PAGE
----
Evanescent Wave Optics
J. Dostálek, B. Menges
Keywords: Surface plasmon resonance, thin films, optical sensors, biosensors
Surface plasmon resonance (SPR) is a phenomenon associated with the resonant excitation of surface plasmons (SP) – evanescent waves originating from oscillations of electron plasma on a metallic surface. SPs can be used to probe processes occurring at interfaces between a metal and a dielectric. SPR is a technique used in the material sciences for the characterization of thin films, biomolecular interaction analysis (BIA) and biosensors for detection of chemical and biological species.
Coupled surface plasmon modes
Surface plasmon propagating along thin metallic films or along periodically modulated metallic surfaces can become coupled giving rise to new SP modes, see Fig.1.
Fig. 1: Coupled surface plasmon modes a) propagating along a thin metallic film and b) formed by the Bragg scattering on periodically modulated surface.
Characteristics of coupled SPs can be tailored for specific applications. For instance, a thin metallic film embedded between dielectrics with similar refractive indices supports a SP mode with an anti-symmetric component of electric intensity that is parallel to the metallic surface. This coupled mode is referred to as long range surface plasmon (LRSP) and can propagate along the surface with lower orders of damping than conventional surface plasmons.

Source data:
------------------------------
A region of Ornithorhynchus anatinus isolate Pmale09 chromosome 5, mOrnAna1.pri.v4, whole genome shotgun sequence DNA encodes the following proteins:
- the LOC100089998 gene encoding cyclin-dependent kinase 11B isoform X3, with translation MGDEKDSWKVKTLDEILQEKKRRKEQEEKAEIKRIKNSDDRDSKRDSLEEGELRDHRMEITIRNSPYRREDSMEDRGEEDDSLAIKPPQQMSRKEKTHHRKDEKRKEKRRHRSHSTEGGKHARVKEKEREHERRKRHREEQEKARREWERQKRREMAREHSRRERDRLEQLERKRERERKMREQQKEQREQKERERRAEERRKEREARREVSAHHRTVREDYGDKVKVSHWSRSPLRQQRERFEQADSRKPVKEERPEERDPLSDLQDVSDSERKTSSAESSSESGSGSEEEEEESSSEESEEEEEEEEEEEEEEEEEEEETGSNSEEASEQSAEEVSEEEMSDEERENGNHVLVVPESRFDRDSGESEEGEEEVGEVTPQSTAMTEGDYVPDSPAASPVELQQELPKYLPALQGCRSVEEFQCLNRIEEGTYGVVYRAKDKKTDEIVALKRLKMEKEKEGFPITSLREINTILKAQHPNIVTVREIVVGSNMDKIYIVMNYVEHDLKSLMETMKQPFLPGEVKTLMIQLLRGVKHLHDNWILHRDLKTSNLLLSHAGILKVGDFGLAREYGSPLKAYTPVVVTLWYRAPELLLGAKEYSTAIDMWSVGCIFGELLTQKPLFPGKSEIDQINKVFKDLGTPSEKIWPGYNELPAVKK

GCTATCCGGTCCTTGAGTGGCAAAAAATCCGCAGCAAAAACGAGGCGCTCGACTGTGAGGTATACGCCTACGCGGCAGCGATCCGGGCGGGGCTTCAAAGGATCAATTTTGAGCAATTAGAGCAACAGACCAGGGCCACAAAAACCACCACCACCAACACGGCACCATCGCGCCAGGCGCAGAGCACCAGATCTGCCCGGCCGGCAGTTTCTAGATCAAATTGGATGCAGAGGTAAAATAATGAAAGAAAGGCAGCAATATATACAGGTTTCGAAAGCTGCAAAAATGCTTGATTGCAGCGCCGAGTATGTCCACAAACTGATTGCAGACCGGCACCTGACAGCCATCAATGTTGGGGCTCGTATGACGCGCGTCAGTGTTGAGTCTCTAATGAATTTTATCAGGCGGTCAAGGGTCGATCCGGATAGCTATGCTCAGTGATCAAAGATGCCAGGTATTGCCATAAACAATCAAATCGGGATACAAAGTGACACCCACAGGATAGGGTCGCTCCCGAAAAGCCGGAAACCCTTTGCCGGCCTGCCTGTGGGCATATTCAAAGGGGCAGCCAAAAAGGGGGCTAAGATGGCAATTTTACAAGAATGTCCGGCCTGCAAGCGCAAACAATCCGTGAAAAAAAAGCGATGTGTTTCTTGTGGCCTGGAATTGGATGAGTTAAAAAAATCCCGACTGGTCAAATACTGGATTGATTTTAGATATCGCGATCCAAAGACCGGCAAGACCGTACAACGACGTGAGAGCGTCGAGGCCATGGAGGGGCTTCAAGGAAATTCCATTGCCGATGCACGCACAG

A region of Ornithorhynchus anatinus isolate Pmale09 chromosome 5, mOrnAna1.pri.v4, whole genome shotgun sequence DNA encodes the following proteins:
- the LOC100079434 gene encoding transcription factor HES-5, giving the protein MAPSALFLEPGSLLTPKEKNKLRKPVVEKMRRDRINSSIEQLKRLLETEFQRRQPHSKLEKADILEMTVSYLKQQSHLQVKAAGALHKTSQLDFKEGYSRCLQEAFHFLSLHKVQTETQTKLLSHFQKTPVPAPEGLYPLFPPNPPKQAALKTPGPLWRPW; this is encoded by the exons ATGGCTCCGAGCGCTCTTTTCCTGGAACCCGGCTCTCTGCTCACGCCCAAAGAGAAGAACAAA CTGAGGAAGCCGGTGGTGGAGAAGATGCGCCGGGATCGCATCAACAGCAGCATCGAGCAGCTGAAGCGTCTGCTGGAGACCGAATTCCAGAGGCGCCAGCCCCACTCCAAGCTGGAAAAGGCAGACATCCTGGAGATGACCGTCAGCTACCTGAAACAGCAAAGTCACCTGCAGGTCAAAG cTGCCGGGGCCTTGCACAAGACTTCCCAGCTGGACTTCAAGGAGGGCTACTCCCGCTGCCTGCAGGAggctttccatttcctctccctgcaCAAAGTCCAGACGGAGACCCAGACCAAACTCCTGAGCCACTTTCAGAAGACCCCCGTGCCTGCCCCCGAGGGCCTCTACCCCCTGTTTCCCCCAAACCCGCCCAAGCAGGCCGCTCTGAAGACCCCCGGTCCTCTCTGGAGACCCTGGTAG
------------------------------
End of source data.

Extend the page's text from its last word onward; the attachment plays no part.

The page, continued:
Implementation of SPFS biosensors
The excitation of LRSP leads to an improvement of biosensors based on surface plasmon–enhanced fluorescence spectroscopy (SPFS). In these devices, target molecules contained in the sample of interest are captured by bio-recognition elements immobilized on a metallic surface. The binding of fluorophore-labeled molecules to the surface is observed via the induced fluorescence signal, which is greatly increased by the strong enhancement of the electromagnetic field on the sensor surface upon the resonant excitation of SPs. The excitation of LRSPs provides an even greater enhancement of the electromagnetic field (|E/E0|2 larger than 100 is possible) and thus enabling a further increase in the sensitivity of the SPFS method.
Detection of aflatoxin M1 in milk
LRSP-enhanced fluorescence spectroscopy was implemented in a highly sensitive biosensor for detection of aflatoxin M1 in milk. These biosensors employed an optimized layer structure for the excitation of LRSPs on the sensor surface and an inhibition immunoassay, see Fig.2. The sensor allowed for fast detection of AFM1 at sub pg/mL levels.
Fig. 2: Scheme of the SPFS-based biosensor exploiting inhibition competitive immunoassay and the excitation of LRSPs.
Fig. 3:Calibration curve of a LRSP-FS biosensor for detection of AFM1 in milk (red curve) and a buffer (blue curve).
Crosslinks to other projects: Functionalized Surfaces for Optical Biosensors, Size and Interaction Dependent Mobility in Hydrogels.
J. Dostalek, A.Kasry, W. Knoll: Long range surface plasmons for observation of biomolecular binding events at metallic surfaces, Plasmonics 2, (2007) 97-106.
Y. Wang, J. Dostálek, W. Knoll: Long range surface plasmon-enhanced fluorescence spectroscopy for detection of aflatoxin M1 in milk, Biosensors and Bioelectronics submitted (2008).